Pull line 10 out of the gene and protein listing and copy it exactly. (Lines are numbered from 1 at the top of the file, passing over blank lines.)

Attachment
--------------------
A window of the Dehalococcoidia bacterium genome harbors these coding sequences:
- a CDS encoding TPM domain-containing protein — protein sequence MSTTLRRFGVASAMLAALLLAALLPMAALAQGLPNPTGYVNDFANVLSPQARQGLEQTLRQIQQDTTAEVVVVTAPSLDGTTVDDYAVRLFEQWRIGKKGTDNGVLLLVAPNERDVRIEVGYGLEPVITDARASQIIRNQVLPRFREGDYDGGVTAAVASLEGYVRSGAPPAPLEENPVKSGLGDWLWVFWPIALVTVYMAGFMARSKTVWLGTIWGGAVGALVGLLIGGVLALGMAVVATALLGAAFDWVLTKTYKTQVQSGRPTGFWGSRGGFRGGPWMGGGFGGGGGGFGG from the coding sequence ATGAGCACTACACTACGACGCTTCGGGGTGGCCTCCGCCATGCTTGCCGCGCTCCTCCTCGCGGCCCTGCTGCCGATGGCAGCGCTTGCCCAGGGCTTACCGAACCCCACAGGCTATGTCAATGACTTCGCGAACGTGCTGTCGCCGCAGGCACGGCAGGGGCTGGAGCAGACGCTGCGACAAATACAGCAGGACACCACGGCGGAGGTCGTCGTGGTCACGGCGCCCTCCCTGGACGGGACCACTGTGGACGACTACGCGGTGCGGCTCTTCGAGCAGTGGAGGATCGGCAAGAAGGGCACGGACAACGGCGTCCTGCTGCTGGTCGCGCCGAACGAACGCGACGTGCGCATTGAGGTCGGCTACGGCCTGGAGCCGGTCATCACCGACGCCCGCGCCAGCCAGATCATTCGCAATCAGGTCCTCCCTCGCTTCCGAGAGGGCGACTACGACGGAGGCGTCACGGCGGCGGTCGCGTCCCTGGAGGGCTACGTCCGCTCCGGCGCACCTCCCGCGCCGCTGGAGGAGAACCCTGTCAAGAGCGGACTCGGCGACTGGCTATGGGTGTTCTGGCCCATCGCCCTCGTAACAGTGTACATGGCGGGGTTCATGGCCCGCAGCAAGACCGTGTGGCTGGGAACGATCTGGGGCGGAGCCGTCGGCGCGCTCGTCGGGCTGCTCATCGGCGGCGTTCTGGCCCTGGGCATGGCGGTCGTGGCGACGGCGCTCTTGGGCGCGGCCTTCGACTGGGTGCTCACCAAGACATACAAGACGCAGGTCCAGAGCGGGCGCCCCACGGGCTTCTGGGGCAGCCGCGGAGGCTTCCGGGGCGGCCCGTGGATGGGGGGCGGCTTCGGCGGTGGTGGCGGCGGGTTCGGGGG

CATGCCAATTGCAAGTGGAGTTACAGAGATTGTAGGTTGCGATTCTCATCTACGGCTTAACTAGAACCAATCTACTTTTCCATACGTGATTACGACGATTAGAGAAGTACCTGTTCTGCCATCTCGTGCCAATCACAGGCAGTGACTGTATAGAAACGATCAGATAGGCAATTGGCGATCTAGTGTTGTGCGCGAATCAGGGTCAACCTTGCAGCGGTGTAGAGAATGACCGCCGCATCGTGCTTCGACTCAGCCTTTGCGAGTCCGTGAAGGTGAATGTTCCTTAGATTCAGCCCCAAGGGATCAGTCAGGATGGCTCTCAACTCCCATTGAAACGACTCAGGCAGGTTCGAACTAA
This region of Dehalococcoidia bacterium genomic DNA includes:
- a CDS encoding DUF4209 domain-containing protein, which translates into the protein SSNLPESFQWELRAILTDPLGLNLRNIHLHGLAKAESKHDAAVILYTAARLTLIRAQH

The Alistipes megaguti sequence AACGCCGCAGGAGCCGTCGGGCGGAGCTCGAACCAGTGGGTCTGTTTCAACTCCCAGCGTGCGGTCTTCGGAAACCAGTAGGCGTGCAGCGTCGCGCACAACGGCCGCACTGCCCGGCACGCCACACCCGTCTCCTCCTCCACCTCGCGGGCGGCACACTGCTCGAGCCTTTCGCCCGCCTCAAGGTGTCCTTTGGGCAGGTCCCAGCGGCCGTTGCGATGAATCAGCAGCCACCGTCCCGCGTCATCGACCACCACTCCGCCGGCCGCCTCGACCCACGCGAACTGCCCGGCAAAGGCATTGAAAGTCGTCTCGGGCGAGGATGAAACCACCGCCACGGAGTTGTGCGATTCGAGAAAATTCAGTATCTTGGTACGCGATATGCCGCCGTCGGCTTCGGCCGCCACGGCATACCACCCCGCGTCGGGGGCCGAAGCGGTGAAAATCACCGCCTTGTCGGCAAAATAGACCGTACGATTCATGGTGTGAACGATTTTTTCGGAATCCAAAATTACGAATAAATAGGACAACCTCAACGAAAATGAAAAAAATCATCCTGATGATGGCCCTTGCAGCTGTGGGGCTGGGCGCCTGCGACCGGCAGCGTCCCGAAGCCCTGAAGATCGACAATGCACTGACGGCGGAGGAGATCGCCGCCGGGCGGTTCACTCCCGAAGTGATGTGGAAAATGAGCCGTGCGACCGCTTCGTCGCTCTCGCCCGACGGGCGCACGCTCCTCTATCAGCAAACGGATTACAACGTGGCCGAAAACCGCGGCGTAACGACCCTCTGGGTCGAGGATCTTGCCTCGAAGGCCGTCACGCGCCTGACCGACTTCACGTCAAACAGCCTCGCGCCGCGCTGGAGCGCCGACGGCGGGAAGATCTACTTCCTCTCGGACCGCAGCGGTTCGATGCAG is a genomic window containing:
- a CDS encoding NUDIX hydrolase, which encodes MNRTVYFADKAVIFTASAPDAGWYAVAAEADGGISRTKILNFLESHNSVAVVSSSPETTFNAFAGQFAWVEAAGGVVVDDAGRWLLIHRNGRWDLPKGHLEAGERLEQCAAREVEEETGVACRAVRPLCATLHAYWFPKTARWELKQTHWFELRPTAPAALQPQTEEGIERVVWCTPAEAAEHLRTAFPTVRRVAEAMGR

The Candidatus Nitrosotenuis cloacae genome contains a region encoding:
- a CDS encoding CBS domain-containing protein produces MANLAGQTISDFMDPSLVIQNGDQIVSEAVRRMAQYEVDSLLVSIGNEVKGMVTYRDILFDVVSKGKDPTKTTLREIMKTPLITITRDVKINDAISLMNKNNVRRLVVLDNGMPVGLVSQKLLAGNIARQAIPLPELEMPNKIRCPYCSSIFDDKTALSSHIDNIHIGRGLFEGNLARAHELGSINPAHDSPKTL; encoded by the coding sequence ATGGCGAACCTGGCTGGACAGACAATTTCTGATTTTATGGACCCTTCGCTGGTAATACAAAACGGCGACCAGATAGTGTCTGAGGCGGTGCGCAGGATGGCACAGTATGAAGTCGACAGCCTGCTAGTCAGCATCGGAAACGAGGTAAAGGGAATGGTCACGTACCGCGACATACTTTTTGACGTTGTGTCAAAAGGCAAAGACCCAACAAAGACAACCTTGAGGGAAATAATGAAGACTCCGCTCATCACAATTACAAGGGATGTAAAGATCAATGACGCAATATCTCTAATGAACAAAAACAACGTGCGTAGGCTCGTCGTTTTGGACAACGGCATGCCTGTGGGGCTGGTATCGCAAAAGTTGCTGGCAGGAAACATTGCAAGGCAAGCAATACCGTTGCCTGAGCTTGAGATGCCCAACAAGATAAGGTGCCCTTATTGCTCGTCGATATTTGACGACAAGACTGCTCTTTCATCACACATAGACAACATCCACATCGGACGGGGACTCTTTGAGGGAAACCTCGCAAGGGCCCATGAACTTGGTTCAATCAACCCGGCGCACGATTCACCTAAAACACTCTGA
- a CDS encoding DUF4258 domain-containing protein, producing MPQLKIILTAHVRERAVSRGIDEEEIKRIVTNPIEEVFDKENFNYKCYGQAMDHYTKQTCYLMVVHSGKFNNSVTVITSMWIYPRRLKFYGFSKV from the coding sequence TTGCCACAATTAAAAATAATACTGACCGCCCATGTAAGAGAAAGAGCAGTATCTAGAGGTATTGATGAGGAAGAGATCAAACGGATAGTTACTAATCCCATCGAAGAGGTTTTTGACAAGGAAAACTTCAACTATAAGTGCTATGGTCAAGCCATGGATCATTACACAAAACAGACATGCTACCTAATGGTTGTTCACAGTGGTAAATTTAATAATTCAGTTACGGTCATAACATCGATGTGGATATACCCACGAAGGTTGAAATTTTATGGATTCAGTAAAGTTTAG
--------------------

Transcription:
- a CDS encoding DUF4258 domain-containing protein, producing MPQLKIILTAHVRERAVSRGIDEEEIKRIVTNPIEEVFDKENFNYKCYGQAMDHYTKQTCYLMVVHSGKFNNSVTVITSMWIYPRRLKFYGFSKV from the coding sequence TTGCCACAATTAAAAATAATACTGACCGCCCATGTAAGAGAAAGAGCAGTATCTAGAGGTATTGATGAGGAAGAGATCAAACGGATAGTTACTAATCCCATCGAAGAGGTTTTTGACAAGGAAAACTTCAACTATAAGTGCTATGGTCAAGCCATGGATCATTACACAAAACAGACATGCTACCTAATGGTTGTTCACAGTGGTAAATTTAATAATTCAGTTACGGTCATAACATCGATGTGGATATACCCACGAAGGTTGAAATTTTATGGATTCAGTAAAGTTTAG